This could be the coolest iPod accessory yet: Chrysler's GEM division has introduced a docking station on wheels. And, it can carry you and three friends along with a tune.
Launched today in recognition of Earth Day, GEM calls the new docking station "Peapod," and it is actually a futuristic neighborhood electric vehicle, or NEV. Unlike the current GEM car that has an exposed tubular structure, the Peapod offers a sleek, ultramodern, and fully enclosed form. In contrast, when it rains the current open GEM design must be enclosed with accessory cab components if you want to stay dry.
The Peapod is a product of Chrysler's ENVI design and engineering division. ENVI is a skunkworks style operation dedicated to electrically powered vehicles. The organization is said to operate semi-independently to facilitate moving quickly outside the normal corporate climate.
Clearly, the Peapod's design language is intended to look very futuristic. Its rounded teardrop form offers large expanses of tinted glass, including a large overhead glass roof panel. The body design maximizes interior space and has four high-back bucket seats with space saving mesh seatbacks. The dash area is a large elliptical shape with a center dock that can accommodate an iPod or iPhone.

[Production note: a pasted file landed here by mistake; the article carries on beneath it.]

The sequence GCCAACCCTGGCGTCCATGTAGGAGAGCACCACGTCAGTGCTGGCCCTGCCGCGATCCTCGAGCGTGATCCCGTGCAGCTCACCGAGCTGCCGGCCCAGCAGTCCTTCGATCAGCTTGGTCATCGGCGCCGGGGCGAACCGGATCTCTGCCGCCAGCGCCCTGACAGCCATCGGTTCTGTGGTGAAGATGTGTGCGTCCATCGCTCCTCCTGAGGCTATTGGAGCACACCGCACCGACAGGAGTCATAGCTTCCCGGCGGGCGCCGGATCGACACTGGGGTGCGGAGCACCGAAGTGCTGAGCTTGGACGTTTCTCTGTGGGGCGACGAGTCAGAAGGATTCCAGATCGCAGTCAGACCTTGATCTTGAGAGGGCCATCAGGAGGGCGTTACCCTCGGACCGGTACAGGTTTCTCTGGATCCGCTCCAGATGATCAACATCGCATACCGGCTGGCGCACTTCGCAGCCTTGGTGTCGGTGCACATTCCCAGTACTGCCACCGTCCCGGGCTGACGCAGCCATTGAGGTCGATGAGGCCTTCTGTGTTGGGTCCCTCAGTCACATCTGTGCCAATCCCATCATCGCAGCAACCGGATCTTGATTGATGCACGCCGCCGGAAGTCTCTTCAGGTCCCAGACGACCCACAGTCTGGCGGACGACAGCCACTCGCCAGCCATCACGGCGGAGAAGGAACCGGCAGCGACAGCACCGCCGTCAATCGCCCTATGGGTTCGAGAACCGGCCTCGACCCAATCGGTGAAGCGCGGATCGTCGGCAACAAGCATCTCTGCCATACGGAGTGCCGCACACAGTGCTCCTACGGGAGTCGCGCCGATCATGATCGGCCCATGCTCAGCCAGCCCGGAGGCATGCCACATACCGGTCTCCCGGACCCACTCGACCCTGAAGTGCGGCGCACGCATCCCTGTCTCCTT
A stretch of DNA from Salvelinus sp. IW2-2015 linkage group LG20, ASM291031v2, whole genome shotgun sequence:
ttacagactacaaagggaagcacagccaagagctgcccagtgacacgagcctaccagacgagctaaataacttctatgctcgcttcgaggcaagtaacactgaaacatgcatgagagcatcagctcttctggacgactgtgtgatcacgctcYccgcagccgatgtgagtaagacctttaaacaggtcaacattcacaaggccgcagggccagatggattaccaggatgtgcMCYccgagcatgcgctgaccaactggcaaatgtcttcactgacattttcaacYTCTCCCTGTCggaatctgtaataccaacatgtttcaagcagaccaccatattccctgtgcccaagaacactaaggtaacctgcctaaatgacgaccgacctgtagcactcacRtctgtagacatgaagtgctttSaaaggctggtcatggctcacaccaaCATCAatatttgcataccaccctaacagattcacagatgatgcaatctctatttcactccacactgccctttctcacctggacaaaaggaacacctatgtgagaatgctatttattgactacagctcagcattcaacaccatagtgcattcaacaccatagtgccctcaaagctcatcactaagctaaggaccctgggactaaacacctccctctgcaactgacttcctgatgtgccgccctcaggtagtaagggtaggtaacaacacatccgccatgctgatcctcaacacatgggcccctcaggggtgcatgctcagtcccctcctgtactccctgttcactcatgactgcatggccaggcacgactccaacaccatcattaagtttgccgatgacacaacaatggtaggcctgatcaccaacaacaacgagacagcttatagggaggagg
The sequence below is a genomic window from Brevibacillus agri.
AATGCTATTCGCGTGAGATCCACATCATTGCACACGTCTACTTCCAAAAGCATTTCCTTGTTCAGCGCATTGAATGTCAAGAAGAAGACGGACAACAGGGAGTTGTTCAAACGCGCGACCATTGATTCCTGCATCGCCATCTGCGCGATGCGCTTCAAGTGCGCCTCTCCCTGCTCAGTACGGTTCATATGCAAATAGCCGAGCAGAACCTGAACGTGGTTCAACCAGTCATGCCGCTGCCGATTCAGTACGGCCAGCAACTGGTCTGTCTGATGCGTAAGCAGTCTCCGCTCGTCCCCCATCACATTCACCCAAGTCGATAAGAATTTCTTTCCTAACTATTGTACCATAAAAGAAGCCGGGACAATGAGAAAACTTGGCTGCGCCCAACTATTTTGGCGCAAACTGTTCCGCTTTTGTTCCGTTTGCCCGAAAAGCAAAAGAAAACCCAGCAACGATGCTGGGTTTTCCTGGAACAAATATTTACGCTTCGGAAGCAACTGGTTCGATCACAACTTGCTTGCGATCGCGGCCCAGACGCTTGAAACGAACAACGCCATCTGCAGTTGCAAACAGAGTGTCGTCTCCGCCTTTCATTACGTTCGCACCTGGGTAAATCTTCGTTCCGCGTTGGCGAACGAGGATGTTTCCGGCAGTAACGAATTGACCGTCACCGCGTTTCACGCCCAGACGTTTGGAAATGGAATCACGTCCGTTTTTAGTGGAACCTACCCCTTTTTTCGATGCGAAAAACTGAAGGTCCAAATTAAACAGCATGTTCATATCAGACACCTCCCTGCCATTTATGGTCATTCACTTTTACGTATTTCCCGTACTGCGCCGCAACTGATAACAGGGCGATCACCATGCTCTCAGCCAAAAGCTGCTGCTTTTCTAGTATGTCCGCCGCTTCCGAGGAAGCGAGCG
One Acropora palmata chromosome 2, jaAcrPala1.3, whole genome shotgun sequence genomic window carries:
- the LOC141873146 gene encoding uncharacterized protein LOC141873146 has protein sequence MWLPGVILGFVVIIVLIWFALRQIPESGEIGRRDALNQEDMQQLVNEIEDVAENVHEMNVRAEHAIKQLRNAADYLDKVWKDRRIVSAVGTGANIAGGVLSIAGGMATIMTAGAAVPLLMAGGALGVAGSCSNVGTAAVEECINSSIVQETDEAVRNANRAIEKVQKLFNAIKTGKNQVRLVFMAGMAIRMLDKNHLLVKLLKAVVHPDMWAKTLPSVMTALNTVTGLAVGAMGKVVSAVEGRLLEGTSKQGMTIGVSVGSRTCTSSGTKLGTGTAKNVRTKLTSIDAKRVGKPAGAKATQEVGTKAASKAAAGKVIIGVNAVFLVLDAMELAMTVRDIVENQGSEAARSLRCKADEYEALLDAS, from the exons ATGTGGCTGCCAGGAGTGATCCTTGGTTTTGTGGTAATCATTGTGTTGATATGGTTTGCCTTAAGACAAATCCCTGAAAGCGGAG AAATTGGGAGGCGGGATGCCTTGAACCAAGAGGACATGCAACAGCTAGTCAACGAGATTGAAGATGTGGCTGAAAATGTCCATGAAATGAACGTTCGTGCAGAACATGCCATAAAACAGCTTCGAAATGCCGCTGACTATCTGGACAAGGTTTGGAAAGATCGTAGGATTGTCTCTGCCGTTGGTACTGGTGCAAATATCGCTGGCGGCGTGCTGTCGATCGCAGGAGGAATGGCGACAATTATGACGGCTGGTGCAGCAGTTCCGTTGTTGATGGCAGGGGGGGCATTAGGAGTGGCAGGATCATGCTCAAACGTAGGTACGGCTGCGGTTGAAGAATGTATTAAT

The car is built on a 102 inch wheelbase with an overall length of 143.6 inches. It is 56.5 inches wide and 70.5 inches tall. For contrast, that's just two inches shorter in overall length than a MINI Cooper with a longer wheelbase. Its turning circle is 32 feet curb-to-curb. Base vehicle weight is estimated to be 1,290 pounds, and with a rated payload capacity of 910 pounds the maximum gross vehicle weight is 2,200 pounds. The Peapod is built on an aluminum spaceframe that's supported by dual A-arm front suspension with coil-over shocks and rack-and-pinion steering.
Buyers will have a choice of either six flooded electrolyte 12-volt lead acid batteries or optional maintenance-free batteries. The Peapod's 72-volt electrical system will have an onboard charger that will top off the batteries in six to eight hours from a standard 110-volt outlet. No details have been released on the electric motor, but the platform will be front-wheel-drive and feature regenerative braking. A full charge will yield approximately 30 miles of range, depending on terrain.
Neighborhood electric vehicles like the Peapod are street-legal low-speed vehicles that can be driven in most states on public roads with a posted speed limit of 35 mph or lower. NEVs are electronically governed to have a top speed of 25 mph to meet federal requirements. They're intended for use in congested urban areas, gated communities, and private and public lands that can benefit from their low-impact, zero tailpipe emissions electric drive.